I’m Feeling Lucky About My Google Job

From a fascinating collection of emails from former Google employees:

In one TGIF in Kirkland, an employee informed Eric Schmidt that Microsoft’s benefits package was richer. He announced himself
genuinely surprised, which genuinely surprised me. Schmidt, in the presence of witnesses, promised to bring the benefits to a par. He consulted HR, and HR informed him that it’d cost Google 22 million a year to do that. So he abandoned the promise and fell back on his tired, familiar standby (”People don’t work at Google for the money. They work at Google because they want to change the world!”). A statement that always seemed to me a little Louis XIV coming from a billionaire.

A company that generates several billions of dollars a year in profit — that reported revenues of $5.54 billion during the third quarter of 2008 — is, from the perspective of CEO and Chairman Eric Schmidt, a man who earns a $1 annual salary but who owns more than 10.7 million shares of Google, considered a place where people work simply because they “want to change the world.”

From Emerson’s “Compensation”:

Every excess causes a defect; every defect an excess. Every sweet hath its sour; every evil its good. Every faculty which is a receiver of pleasure has an equal penalty put on its abuse. It is to answer for its moderation with its life. For every grain of wit there is a grain of folly. For every thing you have missed, you have gained something else; and for every thing you gain, you lose something. If riches increase, they are increased that use them. If the gatherer gathers too much, nature takes out of the man what she puts into his chest; swells the estate, but kills the owner. Nature hates monopolies and exceptions. The waves of the sea do not more speedily seek a level from their loftiest tossing, than the varieties of condition tend to equalize themselves. There is always some levelling circumstance that puts down the overbearing, the strong, the rich, the fortunate, substantially on the same ground with all others.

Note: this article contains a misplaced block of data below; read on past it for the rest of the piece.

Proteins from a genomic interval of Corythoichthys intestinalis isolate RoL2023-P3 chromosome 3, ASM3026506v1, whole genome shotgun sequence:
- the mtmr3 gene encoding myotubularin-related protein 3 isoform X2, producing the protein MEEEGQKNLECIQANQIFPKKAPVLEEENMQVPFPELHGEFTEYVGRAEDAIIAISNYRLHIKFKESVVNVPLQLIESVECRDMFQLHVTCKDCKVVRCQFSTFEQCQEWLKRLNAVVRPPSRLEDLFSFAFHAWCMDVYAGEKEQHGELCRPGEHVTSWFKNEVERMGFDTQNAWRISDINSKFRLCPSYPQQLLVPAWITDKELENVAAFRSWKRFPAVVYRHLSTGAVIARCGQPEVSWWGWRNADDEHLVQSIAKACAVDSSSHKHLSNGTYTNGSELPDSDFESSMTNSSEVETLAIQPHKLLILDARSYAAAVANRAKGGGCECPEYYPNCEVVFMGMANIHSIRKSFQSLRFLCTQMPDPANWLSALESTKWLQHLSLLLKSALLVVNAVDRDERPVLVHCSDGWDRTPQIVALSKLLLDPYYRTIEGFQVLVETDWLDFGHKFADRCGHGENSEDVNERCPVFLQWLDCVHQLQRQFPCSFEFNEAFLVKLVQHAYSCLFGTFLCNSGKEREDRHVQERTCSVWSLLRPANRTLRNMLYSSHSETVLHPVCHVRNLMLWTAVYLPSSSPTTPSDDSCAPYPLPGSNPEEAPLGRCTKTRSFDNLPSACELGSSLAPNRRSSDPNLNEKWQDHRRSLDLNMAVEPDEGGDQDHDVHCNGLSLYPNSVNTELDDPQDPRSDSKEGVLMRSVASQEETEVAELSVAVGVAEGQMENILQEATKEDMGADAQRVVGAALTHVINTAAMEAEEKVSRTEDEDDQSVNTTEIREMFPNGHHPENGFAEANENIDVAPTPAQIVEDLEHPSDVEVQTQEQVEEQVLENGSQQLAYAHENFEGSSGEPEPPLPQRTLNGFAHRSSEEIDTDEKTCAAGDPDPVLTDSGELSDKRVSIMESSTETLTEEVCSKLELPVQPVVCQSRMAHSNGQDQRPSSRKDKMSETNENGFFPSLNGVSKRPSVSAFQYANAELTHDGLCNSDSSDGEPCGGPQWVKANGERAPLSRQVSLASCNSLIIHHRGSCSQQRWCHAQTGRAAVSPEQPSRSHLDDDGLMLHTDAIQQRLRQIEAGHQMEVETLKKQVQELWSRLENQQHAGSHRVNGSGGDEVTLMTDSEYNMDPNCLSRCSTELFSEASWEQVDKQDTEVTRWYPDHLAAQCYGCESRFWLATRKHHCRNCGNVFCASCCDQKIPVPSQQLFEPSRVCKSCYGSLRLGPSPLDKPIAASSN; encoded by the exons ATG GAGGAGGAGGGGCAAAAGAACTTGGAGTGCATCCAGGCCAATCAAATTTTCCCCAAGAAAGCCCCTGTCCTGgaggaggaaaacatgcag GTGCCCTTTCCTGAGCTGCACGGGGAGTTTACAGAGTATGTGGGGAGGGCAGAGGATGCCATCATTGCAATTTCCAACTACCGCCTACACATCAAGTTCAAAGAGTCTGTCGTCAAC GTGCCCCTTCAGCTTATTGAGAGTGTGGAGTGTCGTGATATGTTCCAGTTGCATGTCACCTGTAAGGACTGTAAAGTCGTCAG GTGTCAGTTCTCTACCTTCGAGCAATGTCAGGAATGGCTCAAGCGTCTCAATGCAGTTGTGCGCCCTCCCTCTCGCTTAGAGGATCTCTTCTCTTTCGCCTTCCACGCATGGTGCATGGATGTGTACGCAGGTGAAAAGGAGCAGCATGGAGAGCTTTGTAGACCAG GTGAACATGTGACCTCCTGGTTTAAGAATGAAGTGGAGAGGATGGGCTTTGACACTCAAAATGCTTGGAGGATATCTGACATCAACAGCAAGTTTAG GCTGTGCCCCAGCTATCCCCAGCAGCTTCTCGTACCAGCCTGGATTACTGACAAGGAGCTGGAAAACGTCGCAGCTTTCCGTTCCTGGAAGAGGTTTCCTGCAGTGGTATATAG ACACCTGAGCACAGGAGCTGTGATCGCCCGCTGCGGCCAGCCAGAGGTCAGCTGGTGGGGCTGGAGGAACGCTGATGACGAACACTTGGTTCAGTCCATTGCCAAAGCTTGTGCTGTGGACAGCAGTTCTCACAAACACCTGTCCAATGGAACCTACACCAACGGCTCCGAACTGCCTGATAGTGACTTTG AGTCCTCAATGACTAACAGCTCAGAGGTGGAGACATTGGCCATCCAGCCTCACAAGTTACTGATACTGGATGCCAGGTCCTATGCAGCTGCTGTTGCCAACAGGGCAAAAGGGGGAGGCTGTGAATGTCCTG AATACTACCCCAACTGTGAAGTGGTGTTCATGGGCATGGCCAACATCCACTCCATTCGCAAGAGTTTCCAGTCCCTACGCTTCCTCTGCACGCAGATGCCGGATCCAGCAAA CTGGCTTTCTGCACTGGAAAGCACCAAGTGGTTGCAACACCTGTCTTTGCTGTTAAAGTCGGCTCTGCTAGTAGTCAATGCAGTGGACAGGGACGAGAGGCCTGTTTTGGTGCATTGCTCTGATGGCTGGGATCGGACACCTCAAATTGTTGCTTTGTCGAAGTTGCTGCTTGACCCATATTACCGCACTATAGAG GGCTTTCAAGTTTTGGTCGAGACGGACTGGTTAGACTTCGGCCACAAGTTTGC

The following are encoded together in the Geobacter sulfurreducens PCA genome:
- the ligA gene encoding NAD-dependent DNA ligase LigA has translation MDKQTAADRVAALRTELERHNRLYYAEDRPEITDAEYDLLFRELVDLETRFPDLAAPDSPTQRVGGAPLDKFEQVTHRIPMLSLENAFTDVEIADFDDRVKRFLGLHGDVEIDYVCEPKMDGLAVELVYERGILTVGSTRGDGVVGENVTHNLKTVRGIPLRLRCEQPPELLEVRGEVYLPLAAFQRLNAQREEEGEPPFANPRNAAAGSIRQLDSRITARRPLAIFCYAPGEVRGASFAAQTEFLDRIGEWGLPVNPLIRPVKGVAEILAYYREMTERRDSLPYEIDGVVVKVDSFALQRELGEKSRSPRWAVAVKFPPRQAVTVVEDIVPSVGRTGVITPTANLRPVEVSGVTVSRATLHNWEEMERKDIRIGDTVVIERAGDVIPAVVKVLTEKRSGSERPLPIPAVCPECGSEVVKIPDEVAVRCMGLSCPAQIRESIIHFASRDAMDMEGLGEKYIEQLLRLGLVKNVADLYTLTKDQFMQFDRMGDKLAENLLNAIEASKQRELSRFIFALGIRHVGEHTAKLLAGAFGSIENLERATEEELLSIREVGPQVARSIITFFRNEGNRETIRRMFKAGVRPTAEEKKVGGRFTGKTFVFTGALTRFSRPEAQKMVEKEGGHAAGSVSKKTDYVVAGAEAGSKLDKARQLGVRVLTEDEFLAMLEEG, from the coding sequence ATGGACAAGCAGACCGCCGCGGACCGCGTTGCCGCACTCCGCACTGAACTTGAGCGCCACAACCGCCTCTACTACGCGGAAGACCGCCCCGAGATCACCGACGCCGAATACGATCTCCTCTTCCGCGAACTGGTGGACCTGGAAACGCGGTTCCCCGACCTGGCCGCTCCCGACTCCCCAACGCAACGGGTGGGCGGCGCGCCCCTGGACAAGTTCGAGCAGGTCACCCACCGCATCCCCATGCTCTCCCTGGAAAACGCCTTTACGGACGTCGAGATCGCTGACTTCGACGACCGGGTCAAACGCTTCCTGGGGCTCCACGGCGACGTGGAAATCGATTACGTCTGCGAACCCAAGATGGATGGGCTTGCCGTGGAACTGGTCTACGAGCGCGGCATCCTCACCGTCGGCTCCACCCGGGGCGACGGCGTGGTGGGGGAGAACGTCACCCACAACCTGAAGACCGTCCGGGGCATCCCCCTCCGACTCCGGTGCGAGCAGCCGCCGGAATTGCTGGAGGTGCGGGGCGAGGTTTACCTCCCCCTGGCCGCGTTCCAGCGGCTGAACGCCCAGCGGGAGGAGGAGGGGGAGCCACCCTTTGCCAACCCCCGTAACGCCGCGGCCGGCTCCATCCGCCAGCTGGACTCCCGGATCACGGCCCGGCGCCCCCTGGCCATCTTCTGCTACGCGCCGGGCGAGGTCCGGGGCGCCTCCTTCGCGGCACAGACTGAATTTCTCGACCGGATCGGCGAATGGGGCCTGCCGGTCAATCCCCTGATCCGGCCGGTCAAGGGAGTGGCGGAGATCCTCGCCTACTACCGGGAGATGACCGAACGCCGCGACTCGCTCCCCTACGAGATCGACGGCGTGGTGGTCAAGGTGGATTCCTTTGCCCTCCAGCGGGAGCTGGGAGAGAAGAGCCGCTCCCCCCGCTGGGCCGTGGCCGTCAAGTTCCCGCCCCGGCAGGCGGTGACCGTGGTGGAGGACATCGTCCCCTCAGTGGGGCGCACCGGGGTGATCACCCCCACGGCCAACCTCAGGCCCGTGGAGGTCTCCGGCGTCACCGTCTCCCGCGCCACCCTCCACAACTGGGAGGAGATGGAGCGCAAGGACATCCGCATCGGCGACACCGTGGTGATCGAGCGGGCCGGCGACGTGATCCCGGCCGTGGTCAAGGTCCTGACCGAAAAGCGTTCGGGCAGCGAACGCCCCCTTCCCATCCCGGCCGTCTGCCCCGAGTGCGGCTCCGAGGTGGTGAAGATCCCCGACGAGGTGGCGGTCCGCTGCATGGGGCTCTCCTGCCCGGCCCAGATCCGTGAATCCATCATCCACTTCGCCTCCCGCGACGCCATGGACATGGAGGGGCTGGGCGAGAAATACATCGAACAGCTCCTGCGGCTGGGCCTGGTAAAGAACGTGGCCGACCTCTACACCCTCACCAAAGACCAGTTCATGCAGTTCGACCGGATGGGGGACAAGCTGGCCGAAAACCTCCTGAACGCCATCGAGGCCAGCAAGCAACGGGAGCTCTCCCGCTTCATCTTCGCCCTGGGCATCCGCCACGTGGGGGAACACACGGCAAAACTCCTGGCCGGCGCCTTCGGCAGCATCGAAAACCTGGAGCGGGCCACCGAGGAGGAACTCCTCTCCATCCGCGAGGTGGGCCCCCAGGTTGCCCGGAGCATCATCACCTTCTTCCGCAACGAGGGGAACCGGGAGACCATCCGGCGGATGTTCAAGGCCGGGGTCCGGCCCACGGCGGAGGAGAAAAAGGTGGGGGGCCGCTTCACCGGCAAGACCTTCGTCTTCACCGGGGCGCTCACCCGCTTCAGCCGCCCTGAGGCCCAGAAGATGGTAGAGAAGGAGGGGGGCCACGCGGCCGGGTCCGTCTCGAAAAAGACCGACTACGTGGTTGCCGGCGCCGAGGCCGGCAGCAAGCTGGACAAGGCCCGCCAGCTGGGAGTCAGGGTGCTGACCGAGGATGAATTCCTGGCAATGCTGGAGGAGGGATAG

1. This is just the second post I’ve read from you, and all I can ask is, “Huh?”

    It boils down to one word in the headline: Job. ‘Nuff said. Because one should be so lucky as to be able to whine about a job…with benefits no less. Many folks don’t have that “luck”.

    Keep up your observations though. I did enjoy your defense of David Denby; probably because I agree. LOL

    Happy MLK Jr Day (and this year I don’t have a job so I can’t b*tch about them making me work it). 😉


  2. Dear Colleagues,

    I’m writing to share my admission that I have once again been caught passing off the ideas and words of other writers as my own. In my January 15th posting, “Nigel Beale’s Comprehensive Literary Criticism Reading List” http://nigelbeale.com/2009/01/nigel-beales-comprehensive-literary-criticism-reading-list/, I have presented a large selection of critical titles, of which I must admit I have read very few. The selection was drawn from sources that I have failed to acknowledge and I’m afraid I cannot pretend that it is really “Nigel Beale’s” list at all. I am embarrassed to have once again committed an act of plagiarism. I have modified the post so it now contains a link to the websites from which I cribbed my list, but I wish to apologize nonetheless. I also wish to apologize to Dan Green for the unintended implication that his reading of literary criticism is less than adequate. I will try to avoid this kind of action in the future. To the well-known troll who has once again been harassing me – I hope this will satisfy you.

    Nigel Beale

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